The appendages of the skin are only two in number: i.e. hair, and its modifications in the form of horn, nails or claws.

Hair arises from the bottom of small pits, or follicles, situated in the true skin, in some cases passing completely through it into the tissues beneath (4, fig. 260). Each hair is composed of a bulb, a portion of which is concealed in the follicle, and commonly described as the root, and a free portion or shaft which projects from the surface. The bulb of the hair consists of an aggregation of young epithelium. At its lower extremity it is hollowed out, and fits on to a small papilla at the bottom of the hair follicle.

Hairs possess a covering of flattened scales or cells arranged, like the outer layer of the cuticle, in the form of tiles on a roof. The outline of each cell is perfectly well defined on the surface of the hair, as can be seen by examination under a moderate magnifying power. The epidermis extends into the follicle very near to the bulb. Within the epidermis or outer layer is the cortical substance of the hair, in which the pigment granules, to which it owes its colour, are distributed. The cortical substance forms the chief part of the bulk of the hair. It is composed of long elliptical fibres, which may be reduced to their elements, i.e. epithelial lamellae with their nuclei. Under the microscope this portion of the hair exhibits the appearance of longitudinal stripes or fibres. The third portion of the hair is the so-called medullary substance; this occupies the narrow cavity in the centre, which extends from the bulb upward towards the point. The hair follicle, in which the root is embedded, is really an involution or doubling down of the skin itself. It presents for notice, proceeding from the inside of the follicle, a membranous structure, consisting of cells similar to those forming the deep layer of the cuticle, rete mucosum, on which is imposed the internal sheath of the hair, in reality the involuted epidermis. Besides hair of the ordinary kind as described, there are certain varieties which present special characters. For example, what is ordinarily described as " horse hair", and employed for the purpose of stuffing cushions and weaving into coverings, is an extremely coarse variety, occurring in the forelock between the ears, passing along to the top of the neck as far as the withers, constituting the mane, existing also upon the margin of the eyelids, eyelashes, and growing here and there on the outside of the lips and below the eyes, described as tentaculae. These coarse hairs are developed in the most prominent form upon the tail, from which they grow to an extraordinary length, reaching almost to the ground if left uncut. Similar hairs also grow at the back of the fetlock joints, investing the horny growth which is known as the ergot.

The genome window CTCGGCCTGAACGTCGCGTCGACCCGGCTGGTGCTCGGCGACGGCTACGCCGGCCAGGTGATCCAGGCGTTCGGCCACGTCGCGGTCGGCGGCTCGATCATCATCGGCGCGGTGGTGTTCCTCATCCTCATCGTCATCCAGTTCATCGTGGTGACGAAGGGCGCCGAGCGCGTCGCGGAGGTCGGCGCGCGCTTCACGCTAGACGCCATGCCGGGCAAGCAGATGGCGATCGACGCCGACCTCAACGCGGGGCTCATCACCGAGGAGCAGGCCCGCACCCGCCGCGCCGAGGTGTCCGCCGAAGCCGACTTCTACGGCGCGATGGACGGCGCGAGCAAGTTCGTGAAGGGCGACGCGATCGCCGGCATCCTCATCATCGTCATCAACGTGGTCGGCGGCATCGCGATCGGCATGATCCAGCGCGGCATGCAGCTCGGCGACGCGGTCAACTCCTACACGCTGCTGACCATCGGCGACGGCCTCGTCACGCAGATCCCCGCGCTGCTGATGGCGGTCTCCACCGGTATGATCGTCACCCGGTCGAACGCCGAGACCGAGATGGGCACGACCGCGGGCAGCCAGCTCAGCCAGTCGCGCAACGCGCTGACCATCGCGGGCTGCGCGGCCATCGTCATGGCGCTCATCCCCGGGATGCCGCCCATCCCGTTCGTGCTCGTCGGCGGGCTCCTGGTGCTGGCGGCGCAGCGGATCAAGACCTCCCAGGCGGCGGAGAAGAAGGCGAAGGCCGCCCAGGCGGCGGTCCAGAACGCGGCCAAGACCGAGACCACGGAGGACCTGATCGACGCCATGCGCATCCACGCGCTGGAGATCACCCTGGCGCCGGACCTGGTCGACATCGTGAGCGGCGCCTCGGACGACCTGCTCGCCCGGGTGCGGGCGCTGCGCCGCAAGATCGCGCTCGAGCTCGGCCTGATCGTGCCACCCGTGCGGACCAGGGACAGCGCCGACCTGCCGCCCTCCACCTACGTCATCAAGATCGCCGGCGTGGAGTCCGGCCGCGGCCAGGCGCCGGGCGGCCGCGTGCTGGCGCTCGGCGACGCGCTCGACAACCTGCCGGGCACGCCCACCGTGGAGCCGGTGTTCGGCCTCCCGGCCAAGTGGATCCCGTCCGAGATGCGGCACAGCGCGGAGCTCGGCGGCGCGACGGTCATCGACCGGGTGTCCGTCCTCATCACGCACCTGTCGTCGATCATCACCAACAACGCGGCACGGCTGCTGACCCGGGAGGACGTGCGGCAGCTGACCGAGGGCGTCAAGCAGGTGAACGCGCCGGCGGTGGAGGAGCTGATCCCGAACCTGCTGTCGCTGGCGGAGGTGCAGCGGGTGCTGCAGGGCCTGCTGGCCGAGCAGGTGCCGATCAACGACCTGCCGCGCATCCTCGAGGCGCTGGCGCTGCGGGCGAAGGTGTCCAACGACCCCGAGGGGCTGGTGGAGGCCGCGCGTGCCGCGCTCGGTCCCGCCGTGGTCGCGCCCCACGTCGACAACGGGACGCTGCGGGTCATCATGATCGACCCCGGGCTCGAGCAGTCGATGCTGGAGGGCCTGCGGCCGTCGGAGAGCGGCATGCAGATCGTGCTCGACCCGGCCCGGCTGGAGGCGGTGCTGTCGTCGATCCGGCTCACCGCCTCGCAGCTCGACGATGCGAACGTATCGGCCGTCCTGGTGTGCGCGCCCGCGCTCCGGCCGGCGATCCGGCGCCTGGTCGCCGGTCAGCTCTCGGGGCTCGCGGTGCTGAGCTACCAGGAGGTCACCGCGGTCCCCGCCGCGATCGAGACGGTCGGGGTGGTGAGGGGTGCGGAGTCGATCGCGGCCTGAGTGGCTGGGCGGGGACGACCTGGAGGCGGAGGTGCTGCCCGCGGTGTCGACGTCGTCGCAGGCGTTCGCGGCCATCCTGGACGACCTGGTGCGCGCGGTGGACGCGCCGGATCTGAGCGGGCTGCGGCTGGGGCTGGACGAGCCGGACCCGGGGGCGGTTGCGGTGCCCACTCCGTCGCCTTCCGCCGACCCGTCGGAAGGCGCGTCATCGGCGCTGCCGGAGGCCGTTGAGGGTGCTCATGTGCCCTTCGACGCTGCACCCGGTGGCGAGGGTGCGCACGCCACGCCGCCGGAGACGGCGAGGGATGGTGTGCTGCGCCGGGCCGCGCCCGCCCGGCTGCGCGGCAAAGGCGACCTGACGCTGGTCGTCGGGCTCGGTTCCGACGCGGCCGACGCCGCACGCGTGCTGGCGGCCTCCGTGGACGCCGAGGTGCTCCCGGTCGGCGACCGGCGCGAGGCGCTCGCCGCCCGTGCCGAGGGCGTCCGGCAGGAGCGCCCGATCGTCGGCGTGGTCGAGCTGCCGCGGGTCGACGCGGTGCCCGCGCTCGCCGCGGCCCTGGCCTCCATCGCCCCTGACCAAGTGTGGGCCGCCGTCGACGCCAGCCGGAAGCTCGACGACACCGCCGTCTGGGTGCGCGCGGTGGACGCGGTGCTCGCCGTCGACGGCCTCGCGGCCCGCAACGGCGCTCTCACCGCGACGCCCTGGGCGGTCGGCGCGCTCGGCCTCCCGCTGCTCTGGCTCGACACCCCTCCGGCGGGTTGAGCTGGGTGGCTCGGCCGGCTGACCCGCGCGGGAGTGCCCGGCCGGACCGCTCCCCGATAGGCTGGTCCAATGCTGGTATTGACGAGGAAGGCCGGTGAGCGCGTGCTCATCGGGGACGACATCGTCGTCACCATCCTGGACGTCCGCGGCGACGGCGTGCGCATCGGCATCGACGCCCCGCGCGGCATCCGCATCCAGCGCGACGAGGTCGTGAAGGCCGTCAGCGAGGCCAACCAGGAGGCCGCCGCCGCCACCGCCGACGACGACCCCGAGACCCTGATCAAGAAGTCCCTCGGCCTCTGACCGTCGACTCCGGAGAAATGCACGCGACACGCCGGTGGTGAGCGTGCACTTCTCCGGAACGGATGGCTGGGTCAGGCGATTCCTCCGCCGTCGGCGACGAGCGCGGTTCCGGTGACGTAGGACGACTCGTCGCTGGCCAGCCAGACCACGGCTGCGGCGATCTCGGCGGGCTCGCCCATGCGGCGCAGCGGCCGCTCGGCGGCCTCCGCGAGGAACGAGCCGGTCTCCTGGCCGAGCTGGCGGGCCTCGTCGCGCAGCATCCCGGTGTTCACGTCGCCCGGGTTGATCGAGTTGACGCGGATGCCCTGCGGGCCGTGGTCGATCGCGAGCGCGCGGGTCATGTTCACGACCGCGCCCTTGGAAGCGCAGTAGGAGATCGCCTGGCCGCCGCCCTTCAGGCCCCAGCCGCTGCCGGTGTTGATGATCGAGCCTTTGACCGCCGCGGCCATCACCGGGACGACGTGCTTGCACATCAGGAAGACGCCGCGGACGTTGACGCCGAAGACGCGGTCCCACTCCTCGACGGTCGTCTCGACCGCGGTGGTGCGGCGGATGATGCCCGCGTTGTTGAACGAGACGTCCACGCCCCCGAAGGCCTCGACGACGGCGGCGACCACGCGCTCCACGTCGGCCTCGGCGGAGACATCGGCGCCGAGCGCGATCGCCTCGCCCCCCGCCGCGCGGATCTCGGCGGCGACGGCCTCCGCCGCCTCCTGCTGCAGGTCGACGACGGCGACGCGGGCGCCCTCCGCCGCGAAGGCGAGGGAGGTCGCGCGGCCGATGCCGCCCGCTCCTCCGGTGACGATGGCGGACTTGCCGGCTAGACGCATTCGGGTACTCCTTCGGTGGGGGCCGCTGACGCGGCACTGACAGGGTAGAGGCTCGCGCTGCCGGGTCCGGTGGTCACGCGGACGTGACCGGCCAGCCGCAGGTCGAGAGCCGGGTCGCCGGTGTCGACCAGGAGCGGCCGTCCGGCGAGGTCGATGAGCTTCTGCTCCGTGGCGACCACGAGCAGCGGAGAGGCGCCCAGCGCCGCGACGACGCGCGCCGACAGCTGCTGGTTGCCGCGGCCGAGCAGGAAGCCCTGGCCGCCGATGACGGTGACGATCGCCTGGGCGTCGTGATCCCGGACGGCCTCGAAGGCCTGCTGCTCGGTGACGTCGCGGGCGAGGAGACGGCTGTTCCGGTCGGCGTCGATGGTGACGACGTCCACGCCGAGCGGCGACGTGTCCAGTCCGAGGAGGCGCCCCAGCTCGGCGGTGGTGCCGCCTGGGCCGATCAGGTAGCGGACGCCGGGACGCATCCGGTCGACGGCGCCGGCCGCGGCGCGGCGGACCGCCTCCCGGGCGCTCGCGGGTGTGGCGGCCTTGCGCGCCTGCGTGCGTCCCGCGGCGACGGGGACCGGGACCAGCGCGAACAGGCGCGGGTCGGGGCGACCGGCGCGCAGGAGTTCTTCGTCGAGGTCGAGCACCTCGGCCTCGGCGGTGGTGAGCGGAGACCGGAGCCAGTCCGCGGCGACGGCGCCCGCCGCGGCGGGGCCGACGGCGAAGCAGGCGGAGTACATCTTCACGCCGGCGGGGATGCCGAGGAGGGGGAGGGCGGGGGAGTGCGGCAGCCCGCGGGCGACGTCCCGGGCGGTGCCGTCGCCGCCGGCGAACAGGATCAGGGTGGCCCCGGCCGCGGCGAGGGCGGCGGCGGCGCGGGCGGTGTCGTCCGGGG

The variety of hair which is described as wool, is distinguished by its fineness and softness. It does not, however, under the microscope, present any elements which differ from those already described.